Technique without theory or theory from technique? An examination of practical, philosophical, and foundational issues in data mining

Korukonda wrote a paper in the Journal of Human-Centred Systems (AI & Society) putting into question the (philosophical) foundation of Data Mining as a science. He puts it quite bluntly:

the current status of Data Mining as an intellectual discipline is tenuous.

This is of particular interest to me since I consider myself a Data Mining researcher. Unlike Korukonda, however, I consider that Data Mining can be equally user-driven (as in OLAP) or data-driven. I do not think that there is a well established definition of Data Mining, except that we all agree it has to do with analyzing lots of data. The lack of a theoretical foundation for Data Mining is a well known problem which was explicitely identified during IEEE Data Mining 2005 as one of the top 10 challenges facing the community.

Korunda makes some good points. First of all, he reminds us that “Knowledge from Data” can be misleading. He gives the example of “idiot correlation” where the wrong hypothesis is tested. He takes an example from the New York Times where a reporter wrote that they noticed a 4.5% increase in sales at Red Lobster in March despite the war in Irak. Why would this be interesting? It is well known that when working over large data sets, you will invariably find surprising relations between different variables, but these relations are not necessarily meaningful. The fact that they are well supported by the historical data is not sufficient to make them useful. Statistically, because the number of possible relations is exponentially large, some of them are always supported by the historical data. A review of the Data Mining literature would prove him right: many researchers design systems to blindly find relationships. This is one reason why I prefer user-driven Data Mining as in OLAP where meaningless relations are automically discarded by the user.

Nevertheless, he correctly points out that even though the process is flawed, it could still be that it is a useful paradigm. When facing large data sets, you can either give up or try something. Data Mining is the best paradigm we have for these types of problems.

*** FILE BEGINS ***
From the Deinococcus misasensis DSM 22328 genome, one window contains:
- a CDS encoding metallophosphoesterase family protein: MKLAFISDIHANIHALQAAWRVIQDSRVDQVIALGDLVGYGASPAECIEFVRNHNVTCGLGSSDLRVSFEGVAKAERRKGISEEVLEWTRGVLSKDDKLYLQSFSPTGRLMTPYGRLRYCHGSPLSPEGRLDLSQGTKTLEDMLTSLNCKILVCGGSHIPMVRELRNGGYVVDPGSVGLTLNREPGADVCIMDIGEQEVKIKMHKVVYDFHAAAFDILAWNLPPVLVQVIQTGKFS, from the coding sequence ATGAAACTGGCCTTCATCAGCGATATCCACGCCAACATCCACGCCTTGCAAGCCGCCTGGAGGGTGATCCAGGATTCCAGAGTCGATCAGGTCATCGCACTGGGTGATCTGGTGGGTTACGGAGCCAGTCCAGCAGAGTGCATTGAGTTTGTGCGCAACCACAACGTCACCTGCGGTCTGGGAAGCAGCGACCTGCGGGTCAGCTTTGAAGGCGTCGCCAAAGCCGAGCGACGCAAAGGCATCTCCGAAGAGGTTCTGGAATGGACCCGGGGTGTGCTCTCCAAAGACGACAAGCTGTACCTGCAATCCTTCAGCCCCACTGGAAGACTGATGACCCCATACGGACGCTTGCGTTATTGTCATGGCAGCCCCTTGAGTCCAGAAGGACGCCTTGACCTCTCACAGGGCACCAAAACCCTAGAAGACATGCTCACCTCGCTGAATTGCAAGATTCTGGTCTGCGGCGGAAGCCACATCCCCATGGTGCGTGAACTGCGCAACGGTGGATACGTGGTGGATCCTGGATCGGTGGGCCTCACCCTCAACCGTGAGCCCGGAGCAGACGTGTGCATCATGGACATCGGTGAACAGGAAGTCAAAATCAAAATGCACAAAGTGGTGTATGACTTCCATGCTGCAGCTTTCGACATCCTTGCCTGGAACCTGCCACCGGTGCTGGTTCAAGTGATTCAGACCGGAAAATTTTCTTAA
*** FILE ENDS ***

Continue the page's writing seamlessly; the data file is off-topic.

Being a nice guy, Korukonda gives us the way out:

This focus needs to shift to the “why” questions, if DM is to establish itself as a scientific investigative tool or as a long-term solution to business problems. In other words, the outcome of DM should extend beyond discovery of patterns to finding causal explanations for the observed patterns and relationships.

Meanwhile, he cites Taschek who tells us that Data Mining is dead:

One reason data mining as a term failed was because data mining products did not work. Sure, the technology theoretically allowed companies to dig through historical data but it never lived up to its promise. (Taschek, eWeek, 2001)

I think that the Taschek quote must refer to data-driven Data Mining, because user-driven Data Mining is doing quite well with a worldwide market of 6 billions$ in software products alone.

Maybe the real question is whether it is sensible to take the human out of the loop. I always think that as long as strong AI escapes us, we have to keep the human in there because that’s our only chance for intelligence. Yes, paying an analyst to look at your data is expensive, but you can lower the costs by giving him the best tools money can buy.

Published by

Daniel Lemire

A computer science professor at the University of Quebec (TELUQ).

Leave a Reply

Your email address will not be published.

You may subscribe to this blog by email.